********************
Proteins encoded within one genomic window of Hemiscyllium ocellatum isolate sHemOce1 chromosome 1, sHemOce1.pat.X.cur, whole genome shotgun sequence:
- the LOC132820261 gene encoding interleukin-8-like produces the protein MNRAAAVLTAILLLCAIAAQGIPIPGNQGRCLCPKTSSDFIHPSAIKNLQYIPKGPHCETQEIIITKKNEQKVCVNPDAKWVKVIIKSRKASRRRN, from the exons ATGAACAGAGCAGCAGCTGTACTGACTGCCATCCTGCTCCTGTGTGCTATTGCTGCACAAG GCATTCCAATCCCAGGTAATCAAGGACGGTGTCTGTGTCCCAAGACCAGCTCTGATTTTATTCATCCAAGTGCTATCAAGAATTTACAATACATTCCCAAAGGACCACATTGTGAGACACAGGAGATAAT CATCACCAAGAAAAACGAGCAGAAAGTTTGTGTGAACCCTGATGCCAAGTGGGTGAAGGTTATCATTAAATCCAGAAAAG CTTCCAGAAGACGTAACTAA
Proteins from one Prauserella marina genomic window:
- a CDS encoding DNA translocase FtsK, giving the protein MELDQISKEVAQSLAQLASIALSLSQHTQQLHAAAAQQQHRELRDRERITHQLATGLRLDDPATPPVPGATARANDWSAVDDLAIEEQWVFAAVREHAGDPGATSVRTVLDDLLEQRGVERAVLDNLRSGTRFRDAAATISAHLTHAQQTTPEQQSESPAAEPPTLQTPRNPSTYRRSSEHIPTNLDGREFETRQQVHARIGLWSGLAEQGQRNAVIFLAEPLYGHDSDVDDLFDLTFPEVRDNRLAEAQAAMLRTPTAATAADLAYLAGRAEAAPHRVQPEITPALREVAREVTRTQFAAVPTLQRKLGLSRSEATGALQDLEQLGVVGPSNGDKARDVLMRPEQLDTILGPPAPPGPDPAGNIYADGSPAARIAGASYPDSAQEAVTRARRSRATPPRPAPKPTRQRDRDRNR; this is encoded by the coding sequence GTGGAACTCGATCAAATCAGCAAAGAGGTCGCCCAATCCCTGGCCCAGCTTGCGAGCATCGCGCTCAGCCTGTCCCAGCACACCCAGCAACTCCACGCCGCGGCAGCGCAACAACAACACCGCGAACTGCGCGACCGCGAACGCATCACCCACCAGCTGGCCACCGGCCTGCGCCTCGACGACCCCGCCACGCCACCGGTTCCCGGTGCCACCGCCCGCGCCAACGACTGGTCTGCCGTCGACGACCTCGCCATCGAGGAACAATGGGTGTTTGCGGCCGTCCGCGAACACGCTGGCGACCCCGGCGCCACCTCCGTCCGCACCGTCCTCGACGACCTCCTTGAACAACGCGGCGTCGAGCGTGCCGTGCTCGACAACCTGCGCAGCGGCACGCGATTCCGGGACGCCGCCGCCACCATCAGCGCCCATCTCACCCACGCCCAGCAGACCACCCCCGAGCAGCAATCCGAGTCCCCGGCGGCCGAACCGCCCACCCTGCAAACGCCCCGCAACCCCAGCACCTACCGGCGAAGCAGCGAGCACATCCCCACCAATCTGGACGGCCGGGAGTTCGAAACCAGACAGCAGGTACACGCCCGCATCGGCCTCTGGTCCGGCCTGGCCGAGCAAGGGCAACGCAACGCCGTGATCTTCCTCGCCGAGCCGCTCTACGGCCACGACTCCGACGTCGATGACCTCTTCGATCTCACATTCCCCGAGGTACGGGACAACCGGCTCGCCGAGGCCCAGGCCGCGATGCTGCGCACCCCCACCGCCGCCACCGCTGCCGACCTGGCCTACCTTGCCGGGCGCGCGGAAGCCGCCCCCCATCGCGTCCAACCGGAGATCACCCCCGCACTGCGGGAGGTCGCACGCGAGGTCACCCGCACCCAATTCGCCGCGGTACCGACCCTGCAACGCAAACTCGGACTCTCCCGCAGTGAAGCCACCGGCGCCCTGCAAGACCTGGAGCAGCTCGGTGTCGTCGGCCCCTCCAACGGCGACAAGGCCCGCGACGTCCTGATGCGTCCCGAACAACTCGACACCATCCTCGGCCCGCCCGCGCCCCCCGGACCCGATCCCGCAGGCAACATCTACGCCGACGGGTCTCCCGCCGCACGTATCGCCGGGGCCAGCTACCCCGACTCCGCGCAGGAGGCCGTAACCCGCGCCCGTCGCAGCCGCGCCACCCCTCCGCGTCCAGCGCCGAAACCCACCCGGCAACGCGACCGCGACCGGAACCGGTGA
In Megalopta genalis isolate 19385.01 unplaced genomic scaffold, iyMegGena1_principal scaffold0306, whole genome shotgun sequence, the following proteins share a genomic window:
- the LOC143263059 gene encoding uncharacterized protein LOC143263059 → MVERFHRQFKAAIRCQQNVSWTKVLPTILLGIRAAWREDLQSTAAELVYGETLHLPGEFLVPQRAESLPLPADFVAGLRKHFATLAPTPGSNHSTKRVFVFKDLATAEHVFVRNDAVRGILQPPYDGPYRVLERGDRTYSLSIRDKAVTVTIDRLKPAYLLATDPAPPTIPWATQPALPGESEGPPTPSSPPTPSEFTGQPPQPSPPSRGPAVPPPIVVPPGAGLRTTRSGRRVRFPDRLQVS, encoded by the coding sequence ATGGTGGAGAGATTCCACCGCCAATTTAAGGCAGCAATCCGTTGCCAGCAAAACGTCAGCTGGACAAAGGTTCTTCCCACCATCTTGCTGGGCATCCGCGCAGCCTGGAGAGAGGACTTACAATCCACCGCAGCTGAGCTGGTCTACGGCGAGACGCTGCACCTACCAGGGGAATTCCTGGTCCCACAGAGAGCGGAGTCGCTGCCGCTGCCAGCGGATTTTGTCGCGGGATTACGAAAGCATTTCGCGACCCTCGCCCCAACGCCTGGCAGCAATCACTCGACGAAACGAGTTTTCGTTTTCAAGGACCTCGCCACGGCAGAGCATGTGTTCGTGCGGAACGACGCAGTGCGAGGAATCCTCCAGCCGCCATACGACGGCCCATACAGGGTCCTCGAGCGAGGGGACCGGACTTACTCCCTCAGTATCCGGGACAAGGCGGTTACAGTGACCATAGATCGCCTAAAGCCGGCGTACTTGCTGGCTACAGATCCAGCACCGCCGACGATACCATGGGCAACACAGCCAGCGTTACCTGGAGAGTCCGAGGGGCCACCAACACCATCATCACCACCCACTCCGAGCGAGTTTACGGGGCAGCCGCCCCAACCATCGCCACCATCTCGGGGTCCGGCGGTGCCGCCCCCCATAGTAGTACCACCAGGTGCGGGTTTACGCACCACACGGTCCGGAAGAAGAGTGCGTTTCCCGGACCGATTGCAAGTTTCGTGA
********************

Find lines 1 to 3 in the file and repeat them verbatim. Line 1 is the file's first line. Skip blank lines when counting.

Proteins encoded within one genomic window of Hemiscyllium ocellatum isolate sHemOce1 chromosome 1, sHemOce1.pat.X.cur, whole genome shotgun sequence:
- the LOC132820261 gene encoding interleukin-8-like produces the protein MNRAAAVLTAILLLCAIAAQGIPIPGNQGRCLCPKTSSDFIHPSAIKNLQYIPKGPHCETQEIIITKKNEQKVCVNPDAKWVKVIIKSRKASRRRN, from the exons ATGAACAGAGCAGCAGCTGTACTGACTGCCATCCTGCTCCTGTGTGCTATTGCTGCACAAG GCATTCCAATCCCAGGTAATCAAGGACGGTGTCTGTGTCCCAAGACCAGCTCTGATTTTATTCATCCAAGTGCTATCAAGAATTTACAATACATTCCCAAAGGACCACATTGTGAGACACAGGAGATAAT CATCACCAAGAAAAACGAGCAGAAAGTTTGTGTGAACCCTGATGCCAAGTGGGTGAAGGTTATCATTAAATCCAGAAAAG CTTCCAGAAGACGTAACTAA
Proteins from one Prauserella marina genomic window: